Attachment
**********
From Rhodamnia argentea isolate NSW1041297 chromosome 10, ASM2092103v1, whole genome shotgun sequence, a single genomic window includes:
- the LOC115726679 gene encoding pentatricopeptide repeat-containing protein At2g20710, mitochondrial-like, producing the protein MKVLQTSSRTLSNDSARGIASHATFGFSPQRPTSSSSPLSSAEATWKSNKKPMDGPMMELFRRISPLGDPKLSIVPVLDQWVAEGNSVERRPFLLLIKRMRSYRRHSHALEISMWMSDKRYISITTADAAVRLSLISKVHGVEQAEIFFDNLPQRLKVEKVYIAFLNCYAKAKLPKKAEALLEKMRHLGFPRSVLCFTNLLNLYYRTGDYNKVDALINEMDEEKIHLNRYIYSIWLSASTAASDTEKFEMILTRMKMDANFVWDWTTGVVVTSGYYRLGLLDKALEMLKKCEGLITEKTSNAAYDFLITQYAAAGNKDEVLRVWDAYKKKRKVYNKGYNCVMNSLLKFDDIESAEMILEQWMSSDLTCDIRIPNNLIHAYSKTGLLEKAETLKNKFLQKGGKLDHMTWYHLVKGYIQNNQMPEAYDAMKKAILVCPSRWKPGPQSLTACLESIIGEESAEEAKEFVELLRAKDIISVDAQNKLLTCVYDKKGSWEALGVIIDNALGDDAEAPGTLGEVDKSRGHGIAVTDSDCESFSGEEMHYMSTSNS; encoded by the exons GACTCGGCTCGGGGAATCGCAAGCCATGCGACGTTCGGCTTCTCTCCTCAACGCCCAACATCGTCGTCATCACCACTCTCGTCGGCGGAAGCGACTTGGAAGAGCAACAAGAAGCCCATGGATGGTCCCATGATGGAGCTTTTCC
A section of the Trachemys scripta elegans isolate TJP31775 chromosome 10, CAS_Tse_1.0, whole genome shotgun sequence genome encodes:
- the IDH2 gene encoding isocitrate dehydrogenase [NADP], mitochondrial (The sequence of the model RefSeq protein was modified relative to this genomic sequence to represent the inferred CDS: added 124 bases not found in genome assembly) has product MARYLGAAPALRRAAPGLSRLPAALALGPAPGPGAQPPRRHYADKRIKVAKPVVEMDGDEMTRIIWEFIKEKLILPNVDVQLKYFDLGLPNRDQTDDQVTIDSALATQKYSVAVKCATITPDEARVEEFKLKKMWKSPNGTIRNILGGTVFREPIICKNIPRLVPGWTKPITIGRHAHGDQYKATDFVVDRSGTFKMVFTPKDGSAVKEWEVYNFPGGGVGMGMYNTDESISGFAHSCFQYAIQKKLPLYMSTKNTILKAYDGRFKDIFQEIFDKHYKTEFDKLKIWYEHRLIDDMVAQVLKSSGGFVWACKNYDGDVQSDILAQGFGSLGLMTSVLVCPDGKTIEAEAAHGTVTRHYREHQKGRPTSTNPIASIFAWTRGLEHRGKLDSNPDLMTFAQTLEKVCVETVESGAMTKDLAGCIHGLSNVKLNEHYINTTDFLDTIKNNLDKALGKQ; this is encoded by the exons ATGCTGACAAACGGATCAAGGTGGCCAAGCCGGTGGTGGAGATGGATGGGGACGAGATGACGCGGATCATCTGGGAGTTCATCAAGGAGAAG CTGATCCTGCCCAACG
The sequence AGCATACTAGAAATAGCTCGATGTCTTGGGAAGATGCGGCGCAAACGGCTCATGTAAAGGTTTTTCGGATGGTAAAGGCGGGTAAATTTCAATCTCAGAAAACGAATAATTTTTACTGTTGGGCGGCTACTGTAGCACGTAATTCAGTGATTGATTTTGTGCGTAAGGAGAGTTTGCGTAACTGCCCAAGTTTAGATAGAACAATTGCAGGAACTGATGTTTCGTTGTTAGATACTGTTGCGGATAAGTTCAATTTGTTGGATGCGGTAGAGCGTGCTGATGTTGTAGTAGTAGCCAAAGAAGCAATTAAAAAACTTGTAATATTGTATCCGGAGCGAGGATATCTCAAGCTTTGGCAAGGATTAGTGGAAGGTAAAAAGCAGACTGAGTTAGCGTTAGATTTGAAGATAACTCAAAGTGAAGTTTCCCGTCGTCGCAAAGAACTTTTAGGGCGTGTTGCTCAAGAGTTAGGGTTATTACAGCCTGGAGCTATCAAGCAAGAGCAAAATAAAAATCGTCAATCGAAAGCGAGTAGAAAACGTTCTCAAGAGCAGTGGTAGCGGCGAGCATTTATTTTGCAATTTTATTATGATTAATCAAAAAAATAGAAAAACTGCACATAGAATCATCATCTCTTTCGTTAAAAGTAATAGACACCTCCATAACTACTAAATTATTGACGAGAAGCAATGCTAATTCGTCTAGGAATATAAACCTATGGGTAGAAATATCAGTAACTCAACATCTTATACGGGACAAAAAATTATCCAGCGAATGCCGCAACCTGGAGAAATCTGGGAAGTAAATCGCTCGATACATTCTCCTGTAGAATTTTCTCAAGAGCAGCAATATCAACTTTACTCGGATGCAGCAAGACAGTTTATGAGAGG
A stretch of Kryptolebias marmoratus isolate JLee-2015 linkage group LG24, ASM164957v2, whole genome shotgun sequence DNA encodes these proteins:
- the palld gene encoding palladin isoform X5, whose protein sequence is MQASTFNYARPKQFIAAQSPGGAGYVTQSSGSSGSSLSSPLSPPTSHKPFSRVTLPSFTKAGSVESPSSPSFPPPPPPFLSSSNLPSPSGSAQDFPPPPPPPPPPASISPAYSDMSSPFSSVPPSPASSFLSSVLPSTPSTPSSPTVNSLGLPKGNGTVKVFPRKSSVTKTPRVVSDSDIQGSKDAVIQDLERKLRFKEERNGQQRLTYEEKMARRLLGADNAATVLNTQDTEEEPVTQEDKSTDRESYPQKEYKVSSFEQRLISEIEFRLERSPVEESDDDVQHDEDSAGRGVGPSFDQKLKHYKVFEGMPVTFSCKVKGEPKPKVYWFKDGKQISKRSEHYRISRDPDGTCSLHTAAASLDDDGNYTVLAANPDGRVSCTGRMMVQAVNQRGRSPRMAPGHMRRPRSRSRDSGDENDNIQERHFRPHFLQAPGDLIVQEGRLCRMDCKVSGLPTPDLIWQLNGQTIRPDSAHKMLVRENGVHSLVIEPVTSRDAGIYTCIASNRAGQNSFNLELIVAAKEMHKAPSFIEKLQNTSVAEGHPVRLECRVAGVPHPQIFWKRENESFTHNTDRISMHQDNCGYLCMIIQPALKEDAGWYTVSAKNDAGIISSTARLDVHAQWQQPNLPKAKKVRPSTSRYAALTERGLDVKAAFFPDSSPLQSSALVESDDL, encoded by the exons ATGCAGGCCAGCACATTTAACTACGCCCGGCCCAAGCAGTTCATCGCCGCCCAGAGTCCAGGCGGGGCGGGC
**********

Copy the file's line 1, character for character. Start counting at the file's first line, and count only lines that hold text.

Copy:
From Rhodamnia argentea isolate NSW1041297 chromosome 10, ASM2092103v1, whole genome shotgun sequence, a single genomic window includes: